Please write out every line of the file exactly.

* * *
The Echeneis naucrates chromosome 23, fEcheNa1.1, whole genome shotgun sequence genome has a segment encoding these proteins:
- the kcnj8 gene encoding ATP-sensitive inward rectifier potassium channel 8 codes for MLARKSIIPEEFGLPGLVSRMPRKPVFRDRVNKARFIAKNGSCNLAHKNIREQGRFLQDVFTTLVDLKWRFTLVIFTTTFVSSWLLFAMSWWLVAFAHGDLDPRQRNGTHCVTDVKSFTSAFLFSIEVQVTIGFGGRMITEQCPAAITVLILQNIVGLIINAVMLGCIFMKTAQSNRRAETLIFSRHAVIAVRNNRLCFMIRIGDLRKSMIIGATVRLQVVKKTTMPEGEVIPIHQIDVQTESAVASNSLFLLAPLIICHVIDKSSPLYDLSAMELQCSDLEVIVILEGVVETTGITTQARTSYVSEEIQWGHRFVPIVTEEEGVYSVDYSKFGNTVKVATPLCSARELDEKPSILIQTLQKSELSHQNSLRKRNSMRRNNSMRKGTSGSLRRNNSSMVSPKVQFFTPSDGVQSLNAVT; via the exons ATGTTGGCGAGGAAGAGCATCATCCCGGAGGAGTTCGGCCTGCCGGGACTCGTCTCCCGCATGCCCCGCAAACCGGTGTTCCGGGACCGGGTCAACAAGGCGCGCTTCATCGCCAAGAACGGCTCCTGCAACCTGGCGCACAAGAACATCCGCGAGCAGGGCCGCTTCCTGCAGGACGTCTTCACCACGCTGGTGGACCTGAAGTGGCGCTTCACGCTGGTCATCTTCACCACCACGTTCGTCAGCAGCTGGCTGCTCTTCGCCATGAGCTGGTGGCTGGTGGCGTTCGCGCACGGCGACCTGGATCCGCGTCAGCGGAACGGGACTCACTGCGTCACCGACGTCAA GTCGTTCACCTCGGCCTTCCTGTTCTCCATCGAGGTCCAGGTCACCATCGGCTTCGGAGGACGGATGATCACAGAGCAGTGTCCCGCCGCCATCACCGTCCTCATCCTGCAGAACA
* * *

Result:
The Echeneis naucrates chromosome 23, fEcheNa1.1, whole genome shotgun sequence genome has a segment encoding these proteins:
- the kcnj8 gene encoding ATP-sensitive inward rectifier potassium channel 8 codes for MLARKSIIPEEFGLPGLVSRMPRKPVFRDRVNKARFIAKNGSCNLAHKNIREQGRFLQDVFTTLVDLKWRFTLVIFTTTFVSSWLLFAMSWWLVAFAHGDLDPRQRNGTHCVTDVKSFTSAFLFSIEVQVTIGFGGRMITEQCPAAITVLILQNIVGLIINAVMLGCIFMKTAQSNRRAETLIFSRHAVIAVRNNRLCFMIRIGDLRKSMIIGATVRLQVVKKTTMPEGEVIPIHQIDVQTESAVASNSLFLLAPLIICHVIDKSSPLYDLSAMELQCSDLEVIVILEGVVETTGITTQARTSYVSEEIQWGHRFVPIVTEEEGVYSVDYSKFGNTVKVATPLCSARELDEKPSILIQTLQKSELSHQNSLRKRNSMRRNNSMRKGTSGSLRRNNSSMVSPKVQFFTPSDGVQSLNAVT; via the exons ATGTTGGCGAGGAAGAGCATCATCCCGGAGGAGTTCGGCCTGCCGGGACTCGTCTCCCGCATGCCCCGCAAACCGGTGTTCCGGGACCGGGTCAACAAGGCGCGCTTCATCGCCAAGAACGGCTCCTGCAACCTGGCGCACAAGAACATCCGCGAGCAGGGCCGCTTCCTGCAGGACGTCTTCACCACGCTGGTGGACCTGAAGTGGCGCTTCACGCTGGTCATCTTCACCACCACGTTCGTCAGCAGCTGGCTGCTCTTCGCCATGAGCTGGTGGCTGGTGGCGTTCGCGCACGGCGACCTGGATCCGCGTCAGCGGAACGGGACTCACTGCGTCACCGACGTCAA GTCGTTCACCTCGGCCTTCCTGTTCTCCATCGAGGTCCAGGTCACCATCGGCTTCGGAGGACGGATGATCACAGAGCAGTGTCCCGCCGCCATCACCGTCCTCATCCTGCAGAACA